Friday, August 8, 2008

ACCG "Benefit Auction" Press Release

David Gill has commented on the press release about the ACCG "benefit auction," which the group has blasted throughout the internet via the PR Newswire (D.W.J. Gill, "Collecting coins: 'a fundamental aspect of citizenship'," Looting Matters, 8 August 2008; on the "benefit auction" see N.T. Elkins, "The ACCG 'Benefit Auction' and Intrinsic Interests," Numismatics and Archaeology, 8 July 2007). The lobby's founder and executive director, Wayne Sayles, an ancient coin dealer, is quoted several times in the release, which also appears to have been authored by him since "Gainesville, MO" is listed as the origin of the release and his contact information appears at the bottom of it.

The press release also reiterates the dubious and argumentative claim that tradesmen and collectors are better stewards for ancient objects than trained professionals. I have critically evaluated Sayles' unsubstantiated assertions regarding this subject before (see N.T. Elkins, "Archaeologists don't care about ancient coins?" Cultural Heritage in Danger, 26 October 2007). The press release also declares that archaeologists (which would include many numismatists), who are concerned about the effect of indiscriminate market demand, are "wildly radical."

There is also a promotional aspect to this press release as well:

"The ACCG, a numismatic advocacy group, is currently selling ancient
coins donated by its members to fund a legal challenge of recent U.S.
StateDepartment (DOS) sanctions that they say were applied contrary to law
and threaten their hobby. The benefit sale, closing on August 17, is being
held at the online venue"
Beyond the rights of American consumers to purchase whatever ancient object they desire without concern or about the circumstances in which it was procured, David Gill observes:

"Cosmopolitan archaeologists believe that stewardship
of the finite archaeological record is appropriate in a civilised

And I am sure that rational and responsible coin collectors will

Indeed it would seem he is correct. In a thread on the British Archaeology list regarding the ACCG's auction and its efforts, one metal detectorist wrote [the quoted text to which he is referring is in blue]:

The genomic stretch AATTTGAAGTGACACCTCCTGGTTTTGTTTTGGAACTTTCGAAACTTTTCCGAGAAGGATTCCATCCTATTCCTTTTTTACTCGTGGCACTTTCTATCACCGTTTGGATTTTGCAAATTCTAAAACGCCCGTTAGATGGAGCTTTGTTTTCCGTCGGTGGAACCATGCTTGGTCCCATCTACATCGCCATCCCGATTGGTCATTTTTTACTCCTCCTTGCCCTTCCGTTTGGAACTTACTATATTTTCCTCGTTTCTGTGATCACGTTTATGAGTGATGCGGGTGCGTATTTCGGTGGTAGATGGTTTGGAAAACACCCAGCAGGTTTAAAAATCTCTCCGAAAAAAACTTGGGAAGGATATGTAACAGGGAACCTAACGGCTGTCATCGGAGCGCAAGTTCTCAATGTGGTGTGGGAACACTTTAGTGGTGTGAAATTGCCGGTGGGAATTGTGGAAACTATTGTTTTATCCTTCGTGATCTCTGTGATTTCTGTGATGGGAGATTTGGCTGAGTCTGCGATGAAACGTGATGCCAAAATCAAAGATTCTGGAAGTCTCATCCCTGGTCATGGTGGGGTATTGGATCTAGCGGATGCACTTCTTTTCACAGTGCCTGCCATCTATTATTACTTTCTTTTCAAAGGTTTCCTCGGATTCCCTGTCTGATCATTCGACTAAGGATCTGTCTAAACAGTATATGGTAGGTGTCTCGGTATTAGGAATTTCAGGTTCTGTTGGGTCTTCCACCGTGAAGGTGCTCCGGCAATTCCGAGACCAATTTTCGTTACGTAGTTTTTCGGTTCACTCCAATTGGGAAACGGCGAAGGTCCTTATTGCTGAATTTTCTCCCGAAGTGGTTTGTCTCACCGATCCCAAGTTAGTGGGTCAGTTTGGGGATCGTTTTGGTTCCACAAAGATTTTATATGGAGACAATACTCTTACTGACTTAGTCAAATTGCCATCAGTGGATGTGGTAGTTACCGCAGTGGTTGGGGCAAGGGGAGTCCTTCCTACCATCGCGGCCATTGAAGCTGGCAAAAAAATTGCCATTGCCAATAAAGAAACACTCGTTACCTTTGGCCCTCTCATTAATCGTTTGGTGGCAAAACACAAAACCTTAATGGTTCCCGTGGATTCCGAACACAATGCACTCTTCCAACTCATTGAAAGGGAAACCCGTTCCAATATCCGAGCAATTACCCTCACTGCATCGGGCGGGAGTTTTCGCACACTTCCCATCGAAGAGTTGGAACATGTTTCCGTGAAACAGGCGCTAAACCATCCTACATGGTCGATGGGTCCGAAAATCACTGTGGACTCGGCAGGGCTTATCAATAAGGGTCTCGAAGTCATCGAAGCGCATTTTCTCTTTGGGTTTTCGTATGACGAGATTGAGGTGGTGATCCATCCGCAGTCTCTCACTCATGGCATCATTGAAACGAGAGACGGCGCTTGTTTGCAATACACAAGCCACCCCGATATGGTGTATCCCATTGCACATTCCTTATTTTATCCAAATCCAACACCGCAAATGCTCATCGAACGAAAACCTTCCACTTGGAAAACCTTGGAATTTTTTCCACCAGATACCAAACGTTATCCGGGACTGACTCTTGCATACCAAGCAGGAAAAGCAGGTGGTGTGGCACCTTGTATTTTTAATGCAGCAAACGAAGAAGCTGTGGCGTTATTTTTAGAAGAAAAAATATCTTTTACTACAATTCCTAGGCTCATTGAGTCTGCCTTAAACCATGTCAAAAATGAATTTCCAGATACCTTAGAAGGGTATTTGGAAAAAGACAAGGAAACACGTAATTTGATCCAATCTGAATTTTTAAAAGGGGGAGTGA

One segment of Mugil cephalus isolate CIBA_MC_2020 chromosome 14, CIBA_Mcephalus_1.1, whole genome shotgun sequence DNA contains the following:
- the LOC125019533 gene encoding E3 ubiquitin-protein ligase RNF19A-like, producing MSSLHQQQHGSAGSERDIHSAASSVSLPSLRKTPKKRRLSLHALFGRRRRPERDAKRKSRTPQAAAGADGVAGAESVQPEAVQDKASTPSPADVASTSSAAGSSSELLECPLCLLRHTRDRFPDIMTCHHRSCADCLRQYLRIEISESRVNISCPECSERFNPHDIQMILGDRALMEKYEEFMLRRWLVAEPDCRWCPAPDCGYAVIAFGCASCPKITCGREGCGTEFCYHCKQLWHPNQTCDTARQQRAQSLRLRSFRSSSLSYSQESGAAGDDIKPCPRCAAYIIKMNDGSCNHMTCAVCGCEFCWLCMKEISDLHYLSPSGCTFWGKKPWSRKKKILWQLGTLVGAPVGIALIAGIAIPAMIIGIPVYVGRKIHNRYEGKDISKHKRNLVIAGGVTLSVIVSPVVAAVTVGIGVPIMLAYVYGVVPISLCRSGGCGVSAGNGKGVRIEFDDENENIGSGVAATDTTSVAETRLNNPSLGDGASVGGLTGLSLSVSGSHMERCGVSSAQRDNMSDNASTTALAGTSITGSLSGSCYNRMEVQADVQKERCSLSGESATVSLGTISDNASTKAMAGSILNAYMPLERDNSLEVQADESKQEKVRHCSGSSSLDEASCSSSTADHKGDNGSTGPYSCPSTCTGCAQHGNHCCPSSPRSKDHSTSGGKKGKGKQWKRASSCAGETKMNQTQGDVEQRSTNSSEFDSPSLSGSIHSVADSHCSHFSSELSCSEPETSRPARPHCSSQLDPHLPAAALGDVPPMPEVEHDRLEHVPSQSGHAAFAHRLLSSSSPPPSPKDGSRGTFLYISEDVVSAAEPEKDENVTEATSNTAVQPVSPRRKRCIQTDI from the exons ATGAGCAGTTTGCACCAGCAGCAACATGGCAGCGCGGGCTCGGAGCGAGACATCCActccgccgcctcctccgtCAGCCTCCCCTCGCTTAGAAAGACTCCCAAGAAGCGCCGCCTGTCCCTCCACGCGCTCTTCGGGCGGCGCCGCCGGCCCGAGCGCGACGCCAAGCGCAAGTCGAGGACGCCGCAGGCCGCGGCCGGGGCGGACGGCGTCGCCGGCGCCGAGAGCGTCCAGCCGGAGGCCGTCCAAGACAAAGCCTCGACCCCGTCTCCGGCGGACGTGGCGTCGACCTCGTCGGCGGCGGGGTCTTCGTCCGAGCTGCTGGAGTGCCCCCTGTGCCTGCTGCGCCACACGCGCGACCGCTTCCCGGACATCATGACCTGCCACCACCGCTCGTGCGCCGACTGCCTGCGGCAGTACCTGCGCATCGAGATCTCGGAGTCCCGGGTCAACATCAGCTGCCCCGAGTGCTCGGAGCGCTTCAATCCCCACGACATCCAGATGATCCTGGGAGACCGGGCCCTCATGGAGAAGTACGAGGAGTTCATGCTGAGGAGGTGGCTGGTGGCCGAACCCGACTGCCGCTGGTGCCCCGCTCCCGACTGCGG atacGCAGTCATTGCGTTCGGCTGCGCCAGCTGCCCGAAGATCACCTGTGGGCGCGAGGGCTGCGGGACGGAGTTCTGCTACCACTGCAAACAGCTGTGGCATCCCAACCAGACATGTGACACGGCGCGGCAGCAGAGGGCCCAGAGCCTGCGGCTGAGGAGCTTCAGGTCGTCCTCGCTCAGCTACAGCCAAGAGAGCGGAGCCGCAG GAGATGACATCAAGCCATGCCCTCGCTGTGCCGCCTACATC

"I have found it impossible to follow this debate from the start due to work commitments, but the following paragraphs posted by 'invisible planet' did
jump out at me:

'Elkins is clear to make a distinction between those 'numismatists who are more sensitive to contextual study' and those who 'search for coins to fuel market demand [, which] contributes to the destruction of valuable information for serious numismatic research *and *archaeology'. [ibid]

'It seems inevitable that laws will come to pass which will attempt to restrict illicit
trade in the antiquities of 'foreign' countries, and seems wise that numismatist dealers such as yourself should take measures to bring your business in line with current thinking in ethical practices. It would be better in the long term to stand with those of us who do do support the preservation of contextual knowledge for future

I have to say that even as a metal detectorist, I whole heartedly subscribe to this kind of thinking.

From what I have been able to read then I do feel that perhaps Mr. [Dave] Welsh is misreading the current climate in the UK within providers of artefacts/coins to collectors that there is an ever growing movement towards the necessity to preserve any contextual knowledge that may be gained from a find and indeed many of us within the hobby work hard towards this.

Markets such as Ebay UK are woefully lax in allowing the selling of non treasure artefacts/coins that have not been recorded with a body such as the PAS and, although the PAS is not in place to 'legitimise' the trade in antiquities, it is only in this way that any potential knowledge can be saved and tighter restrictions placed on the
illicit trade. Without the proper recording of all finds and proper documentation, whether they are for the collectors market or not, then any arguments that private collectors are a force for a wider academic study is hogwash and the whole situation of buying and selling and collecting becomes nothing more than a rush of hogs to the trough.

While I as a detectorist am against any move to restrict private collecting, it, as with the hobby of metal detecting, simply has to respond and react to its very real responsibilities."

The message above stands in stark contrast to remarks and assertions made by Dave Welsh, a coin dealer and head of the ACCG's International Affairs Committee, on the same list. Some of Welsh's comments there have echoed those made previously by Wayne Sayles. It seems that other collectors, and at least one metal detectorist, are not able to reconcile themselves with the "wildly radical" views maintained by some of the ACCG's leaders.